UNC study finds higher vitamin D and calcium intake does not reduce colorectal polyp risk

October 14, 2015

A large, randomized study led by a researcher in the UNC Gillings School of Global Public Health found that vitamin D and calcium supplements do not reduce the risk of colorectal adenomas, which are benign tumors that can evolve into colorectal cancer.

The results, published Oct. 14 in the New England Journal of Medicine, came as a disappointment to the researchers. Previous observational studies had pointed to an association between lower colorectal cancer risk and higher vitamin D blood levels, and to lower colorectal cancer risk alongside increased calcium intake.

Dr. John Baron

Dr. John Baron

“There’s a lot of interest in vitamin D these days because of many positive findings in non-randomized studies,” explained the study’s lead author John Baron, MD, research professor in the Gillings School and the UNC School of Medicine, and a member of the UNC Lineberger Comprehensive Cancer Center. “In particular, vitamin D has been investigated for its protective benefits against a range of diseases, including colorectal cancer.”

“We found that vitamin D and calcium supplements did not affect the occurrence of colon polyps, which are benign precursors to colorectal cancer. So our results came as a disappointment.”

Colorectal cancer is the fourth most common cancer in the United States, with an estimated 132,700 new cases and 49,700 deaths from the disease this year, according to NCI Surveillance, Epidemiology and End Results Program data. Colorectal cancers can develop from precancerous growths called adenomas.

The study included 2,259 people at 11 academic medical centers or affiliated medical practices. Patients recently diagnosed with precancerous adenomas, but who had no colorectal polyps remaining after a colonoscopy, were included.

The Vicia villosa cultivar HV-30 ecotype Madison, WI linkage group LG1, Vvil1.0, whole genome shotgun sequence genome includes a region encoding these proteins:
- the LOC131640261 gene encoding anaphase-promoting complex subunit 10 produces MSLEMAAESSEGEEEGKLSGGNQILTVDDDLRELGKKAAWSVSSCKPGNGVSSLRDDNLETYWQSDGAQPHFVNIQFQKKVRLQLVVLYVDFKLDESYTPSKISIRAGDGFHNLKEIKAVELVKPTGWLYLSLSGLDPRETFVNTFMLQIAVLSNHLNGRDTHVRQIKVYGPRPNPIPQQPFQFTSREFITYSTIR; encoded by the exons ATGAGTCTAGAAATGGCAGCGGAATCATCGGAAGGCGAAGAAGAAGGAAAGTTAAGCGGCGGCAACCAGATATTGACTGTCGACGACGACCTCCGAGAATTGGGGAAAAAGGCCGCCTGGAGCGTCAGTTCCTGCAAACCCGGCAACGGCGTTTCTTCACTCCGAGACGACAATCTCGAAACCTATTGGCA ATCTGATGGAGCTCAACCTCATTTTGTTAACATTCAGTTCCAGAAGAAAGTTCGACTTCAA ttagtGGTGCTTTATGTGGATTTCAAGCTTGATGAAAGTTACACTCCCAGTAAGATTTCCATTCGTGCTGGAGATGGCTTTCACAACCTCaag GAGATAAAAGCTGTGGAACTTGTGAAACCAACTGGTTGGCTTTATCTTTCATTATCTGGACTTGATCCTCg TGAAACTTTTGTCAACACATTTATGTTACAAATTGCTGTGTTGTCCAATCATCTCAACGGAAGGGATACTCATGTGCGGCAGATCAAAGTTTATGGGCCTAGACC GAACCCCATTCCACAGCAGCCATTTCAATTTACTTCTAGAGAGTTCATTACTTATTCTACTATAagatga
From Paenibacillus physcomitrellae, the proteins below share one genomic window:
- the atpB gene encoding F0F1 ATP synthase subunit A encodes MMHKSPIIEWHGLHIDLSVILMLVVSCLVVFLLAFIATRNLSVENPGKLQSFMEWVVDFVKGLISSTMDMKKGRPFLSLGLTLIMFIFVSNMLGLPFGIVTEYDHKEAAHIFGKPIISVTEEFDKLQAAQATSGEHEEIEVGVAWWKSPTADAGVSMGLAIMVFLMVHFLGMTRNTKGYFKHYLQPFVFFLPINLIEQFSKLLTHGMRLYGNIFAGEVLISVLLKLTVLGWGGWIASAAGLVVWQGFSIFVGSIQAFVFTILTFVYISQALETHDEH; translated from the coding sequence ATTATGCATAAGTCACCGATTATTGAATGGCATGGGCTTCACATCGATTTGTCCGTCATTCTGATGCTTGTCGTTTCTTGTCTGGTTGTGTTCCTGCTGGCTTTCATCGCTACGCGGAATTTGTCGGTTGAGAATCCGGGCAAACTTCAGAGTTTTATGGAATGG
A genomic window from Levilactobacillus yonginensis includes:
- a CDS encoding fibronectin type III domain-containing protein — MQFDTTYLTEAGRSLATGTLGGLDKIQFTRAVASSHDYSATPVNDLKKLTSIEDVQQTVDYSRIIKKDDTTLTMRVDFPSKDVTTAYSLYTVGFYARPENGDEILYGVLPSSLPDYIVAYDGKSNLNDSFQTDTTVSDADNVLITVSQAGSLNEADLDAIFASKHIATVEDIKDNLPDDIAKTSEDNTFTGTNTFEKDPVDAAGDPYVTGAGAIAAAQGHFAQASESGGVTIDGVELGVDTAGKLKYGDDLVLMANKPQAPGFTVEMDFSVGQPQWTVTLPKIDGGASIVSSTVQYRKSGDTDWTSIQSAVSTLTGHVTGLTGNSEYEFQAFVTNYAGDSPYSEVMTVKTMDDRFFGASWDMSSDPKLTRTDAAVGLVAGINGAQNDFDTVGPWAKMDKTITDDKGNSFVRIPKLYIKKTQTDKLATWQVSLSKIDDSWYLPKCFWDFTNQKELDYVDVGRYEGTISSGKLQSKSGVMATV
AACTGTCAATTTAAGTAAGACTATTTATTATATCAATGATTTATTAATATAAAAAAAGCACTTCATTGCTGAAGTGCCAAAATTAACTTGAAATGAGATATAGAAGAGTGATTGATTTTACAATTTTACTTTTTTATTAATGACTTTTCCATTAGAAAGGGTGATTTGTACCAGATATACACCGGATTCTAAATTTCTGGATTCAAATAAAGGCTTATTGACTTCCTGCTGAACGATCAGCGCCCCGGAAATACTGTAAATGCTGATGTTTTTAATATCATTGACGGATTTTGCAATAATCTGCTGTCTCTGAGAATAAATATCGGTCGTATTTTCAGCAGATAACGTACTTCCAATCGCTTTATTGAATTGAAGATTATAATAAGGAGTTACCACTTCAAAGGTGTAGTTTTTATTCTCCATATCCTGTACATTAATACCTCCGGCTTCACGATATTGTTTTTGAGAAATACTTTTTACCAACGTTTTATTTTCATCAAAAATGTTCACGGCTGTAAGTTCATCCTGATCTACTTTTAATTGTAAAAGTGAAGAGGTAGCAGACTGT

Patients were randomly assigned to take either daily doses of 1,000 International Units of vitamin D3, 1,200 milligrams of calcium, both or neither. Women could opt to receive calcium and be randomized to vitamin D or placebo.

The study found that 42.8 percent of patients developed one or more adenomas after taking the higher vitamin D doses, compared to 42.7 percent of patients who were not given vitamin D. Even after adjustment for variables such as age, gender and study center, there was essentially no difference between the two groups in the risk of adenomas.

Of patients taking the higher calcium doses, 45.3 percent developed adenomas compared to 47.6 of patients who did not take calcium. And 45.7 percent of patients taking both vitamin D and calcium developed one or more adenomas, compared to 48.2 percent taking neither. The relative risks were also not statistically significant for those comparisons.

While the study did not find that higher daily doses of calcium and vitamin D reduced the risk of recurrent colorectal adenomas across three to five years, Baron said the study paves the way for longer-term trials testing the effect of higher doses of vitamin D and calcium.

“Vitamin D did not reduce risk of adenomas, suggesting that it does not interfere with colorectal carcinogenesis, as thought,” Baron said of the study findings. “However, the data are consistent with a modest effect and there were suggestions that with longer treatment there might be some benefit.”

Robert S. Sandler, MD, Distinguished Professor of epidemiology at the Gillings School and chief of the UNC School of Medicine’s Division of Gastroenterology and Hepatology, as well as Anastasia Ivanova, PhD, associate professor of biostatistics at the Gillings School, also were co-authors of the study, which was supported by a grant from the National Institutes of Health’s National Cancer Institute.


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Gillings School of Global Public Health contact: David Pesci, director of communications, (919) 962-2600 or dpesci@unc.edu

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